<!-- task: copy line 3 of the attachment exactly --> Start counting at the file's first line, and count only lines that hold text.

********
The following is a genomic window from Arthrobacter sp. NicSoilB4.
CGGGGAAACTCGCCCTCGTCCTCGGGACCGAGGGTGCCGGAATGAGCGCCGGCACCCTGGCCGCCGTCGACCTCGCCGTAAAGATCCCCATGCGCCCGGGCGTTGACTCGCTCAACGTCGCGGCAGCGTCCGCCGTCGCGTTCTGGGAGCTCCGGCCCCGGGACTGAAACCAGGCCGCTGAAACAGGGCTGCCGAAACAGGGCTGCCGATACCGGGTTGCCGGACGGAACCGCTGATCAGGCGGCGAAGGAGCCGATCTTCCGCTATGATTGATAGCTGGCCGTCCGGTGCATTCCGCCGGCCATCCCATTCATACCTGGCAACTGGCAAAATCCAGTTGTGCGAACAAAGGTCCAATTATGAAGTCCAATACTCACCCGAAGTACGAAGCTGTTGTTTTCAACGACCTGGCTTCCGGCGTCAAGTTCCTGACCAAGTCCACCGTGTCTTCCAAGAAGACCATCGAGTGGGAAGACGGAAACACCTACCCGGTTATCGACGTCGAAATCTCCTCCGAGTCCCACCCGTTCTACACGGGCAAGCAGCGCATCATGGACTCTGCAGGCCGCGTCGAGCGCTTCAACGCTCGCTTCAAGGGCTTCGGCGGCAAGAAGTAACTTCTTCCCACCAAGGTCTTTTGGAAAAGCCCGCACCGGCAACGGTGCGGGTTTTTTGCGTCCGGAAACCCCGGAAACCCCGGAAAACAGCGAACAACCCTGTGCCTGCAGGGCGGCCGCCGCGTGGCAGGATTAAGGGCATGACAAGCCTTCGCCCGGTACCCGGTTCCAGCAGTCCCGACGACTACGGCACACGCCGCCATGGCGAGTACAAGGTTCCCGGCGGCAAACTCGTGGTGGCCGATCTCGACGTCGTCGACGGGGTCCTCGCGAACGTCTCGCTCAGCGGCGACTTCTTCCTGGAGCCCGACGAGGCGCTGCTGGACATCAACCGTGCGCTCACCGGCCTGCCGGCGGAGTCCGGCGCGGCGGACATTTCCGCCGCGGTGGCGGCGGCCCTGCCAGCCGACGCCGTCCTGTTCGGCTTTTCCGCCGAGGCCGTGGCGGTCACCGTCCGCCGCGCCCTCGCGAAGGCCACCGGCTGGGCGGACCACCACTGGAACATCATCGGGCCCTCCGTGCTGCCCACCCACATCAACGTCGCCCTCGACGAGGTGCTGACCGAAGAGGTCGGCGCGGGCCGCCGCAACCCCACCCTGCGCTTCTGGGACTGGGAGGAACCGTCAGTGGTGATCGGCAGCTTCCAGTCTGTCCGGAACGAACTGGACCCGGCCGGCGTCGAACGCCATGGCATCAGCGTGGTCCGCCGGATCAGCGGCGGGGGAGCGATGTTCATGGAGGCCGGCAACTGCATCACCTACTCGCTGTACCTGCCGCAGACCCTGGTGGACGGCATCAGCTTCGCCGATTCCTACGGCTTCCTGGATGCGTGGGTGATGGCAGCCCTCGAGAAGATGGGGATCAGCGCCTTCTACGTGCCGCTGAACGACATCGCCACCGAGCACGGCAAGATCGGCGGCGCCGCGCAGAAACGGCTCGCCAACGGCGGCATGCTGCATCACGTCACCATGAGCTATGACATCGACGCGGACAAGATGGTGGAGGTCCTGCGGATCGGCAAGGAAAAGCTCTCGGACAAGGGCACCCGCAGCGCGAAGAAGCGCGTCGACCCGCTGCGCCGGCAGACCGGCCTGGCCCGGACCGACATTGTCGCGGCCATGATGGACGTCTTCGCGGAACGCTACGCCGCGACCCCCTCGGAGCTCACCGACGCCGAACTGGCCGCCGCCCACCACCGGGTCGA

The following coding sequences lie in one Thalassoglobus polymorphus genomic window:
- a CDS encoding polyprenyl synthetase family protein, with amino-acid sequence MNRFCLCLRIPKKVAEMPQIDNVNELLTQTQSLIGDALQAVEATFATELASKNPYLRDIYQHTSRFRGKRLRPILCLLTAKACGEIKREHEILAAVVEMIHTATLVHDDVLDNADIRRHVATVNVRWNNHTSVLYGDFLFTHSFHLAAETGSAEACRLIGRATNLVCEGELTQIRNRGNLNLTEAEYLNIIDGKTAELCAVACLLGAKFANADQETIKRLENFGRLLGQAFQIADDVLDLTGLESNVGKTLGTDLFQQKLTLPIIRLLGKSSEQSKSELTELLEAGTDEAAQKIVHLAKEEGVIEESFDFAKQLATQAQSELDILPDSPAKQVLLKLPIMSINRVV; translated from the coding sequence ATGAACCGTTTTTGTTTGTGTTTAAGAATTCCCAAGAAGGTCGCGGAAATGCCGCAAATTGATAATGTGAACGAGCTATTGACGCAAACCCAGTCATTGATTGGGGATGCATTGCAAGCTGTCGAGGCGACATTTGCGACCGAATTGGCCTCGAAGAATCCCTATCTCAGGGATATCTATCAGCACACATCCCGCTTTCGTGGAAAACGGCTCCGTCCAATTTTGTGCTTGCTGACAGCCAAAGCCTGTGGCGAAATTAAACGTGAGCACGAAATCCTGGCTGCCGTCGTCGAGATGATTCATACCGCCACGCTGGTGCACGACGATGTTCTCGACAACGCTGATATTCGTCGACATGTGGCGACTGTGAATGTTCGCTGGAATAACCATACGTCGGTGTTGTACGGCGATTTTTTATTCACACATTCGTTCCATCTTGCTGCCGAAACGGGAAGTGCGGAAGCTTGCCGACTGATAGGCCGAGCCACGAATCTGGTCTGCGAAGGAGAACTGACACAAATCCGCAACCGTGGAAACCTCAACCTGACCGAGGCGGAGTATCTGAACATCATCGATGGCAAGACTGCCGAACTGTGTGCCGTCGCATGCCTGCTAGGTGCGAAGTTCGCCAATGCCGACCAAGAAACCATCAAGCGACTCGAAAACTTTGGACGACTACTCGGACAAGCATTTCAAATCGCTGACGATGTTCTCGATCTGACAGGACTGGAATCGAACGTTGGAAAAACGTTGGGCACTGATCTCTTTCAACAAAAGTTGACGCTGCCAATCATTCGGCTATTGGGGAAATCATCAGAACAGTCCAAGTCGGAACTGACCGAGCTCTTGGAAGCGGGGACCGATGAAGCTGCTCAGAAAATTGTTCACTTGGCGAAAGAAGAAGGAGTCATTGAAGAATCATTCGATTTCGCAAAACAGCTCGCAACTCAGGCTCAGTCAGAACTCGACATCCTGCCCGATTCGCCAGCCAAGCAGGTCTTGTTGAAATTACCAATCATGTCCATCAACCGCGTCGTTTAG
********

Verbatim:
The following coding sequences lie in one Thalassoglobus polymorphus genomic window: